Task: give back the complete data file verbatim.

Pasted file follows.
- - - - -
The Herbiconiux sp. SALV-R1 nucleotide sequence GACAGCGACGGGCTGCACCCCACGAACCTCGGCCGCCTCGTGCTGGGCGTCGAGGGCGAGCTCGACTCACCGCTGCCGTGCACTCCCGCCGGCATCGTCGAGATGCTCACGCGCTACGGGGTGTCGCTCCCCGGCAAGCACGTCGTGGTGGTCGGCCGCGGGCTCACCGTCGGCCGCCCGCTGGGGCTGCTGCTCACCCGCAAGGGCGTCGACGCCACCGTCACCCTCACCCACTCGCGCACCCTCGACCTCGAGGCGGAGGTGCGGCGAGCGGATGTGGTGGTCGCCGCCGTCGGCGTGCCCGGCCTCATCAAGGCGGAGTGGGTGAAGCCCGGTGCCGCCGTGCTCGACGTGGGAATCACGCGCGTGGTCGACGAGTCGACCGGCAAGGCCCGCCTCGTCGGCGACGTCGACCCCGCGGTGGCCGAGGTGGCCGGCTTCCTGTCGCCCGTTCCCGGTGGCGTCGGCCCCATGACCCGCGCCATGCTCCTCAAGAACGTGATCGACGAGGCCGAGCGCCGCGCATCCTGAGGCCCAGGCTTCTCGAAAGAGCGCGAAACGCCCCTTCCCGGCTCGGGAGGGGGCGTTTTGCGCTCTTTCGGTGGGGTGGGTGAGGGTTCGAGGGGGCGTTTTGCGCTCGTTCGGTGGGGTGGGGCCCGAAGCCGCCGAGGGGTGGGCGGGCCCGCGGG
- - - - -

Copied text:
The Herbiconiux sp. SALV-R1 nucleotide sequence GACAGCGACGGGCTGCACCCCACGAACCTCGGCCGCCTCGTGCTGGGCGTCGAGGGCGAGCTCGACTCACCGCTGCCGTGCACTCCCGCCGGCATCGTCGAGATGCTCACGCGCTACGGGGTGTCGCTCCCCGGCAAGCACGTCGTGGTGGTCGGCCGCGGGCTCACCGTCGGCCGCCCGCTGGGGCTGCTGCTCACCCGCAAGGGCGTCGACGCCACCGTCACCCTCACCCACTCGCGCACCCTCGACCTCGAGGCGGAGGTGCGGCGAGCGGATGTGGTGGTCGCCGCCGTCGGCGTGCCCGGCCTCATCAAGGCGGAGTGGGTGAAGCCCGGTGCCGCCGTGCTCGACGTGGGAATCACGCGCGTGGTCGACGAGTCGACCGGCAAGGCCCGCCTCGTCGGCGACGTCGACCCCGCGGTGGCCGAGGTGGCCGGCTTCCTGTCGCCCGTTCCCGGTGGCGTCGGCCCCATGACCCGCGCCATGCTCCTCAAGAACGTGATCGACGAGGCCGAGCGCCGCGCATCCTGAGGCCCAGGCTTCTCGAAAGAGCGCGAAACGCCCCTTCCCGGCTCGGGAGGGGGCGTTTTGCGCTCTTTCGGTGGGGTGGGTGAGGGTTCGAGGGGGCGTTTTGCGCTCGTTCGGTGGGGTGGGGCCCGAAGCCGCCGAGGGGTGGGCGGGCCCGCGGG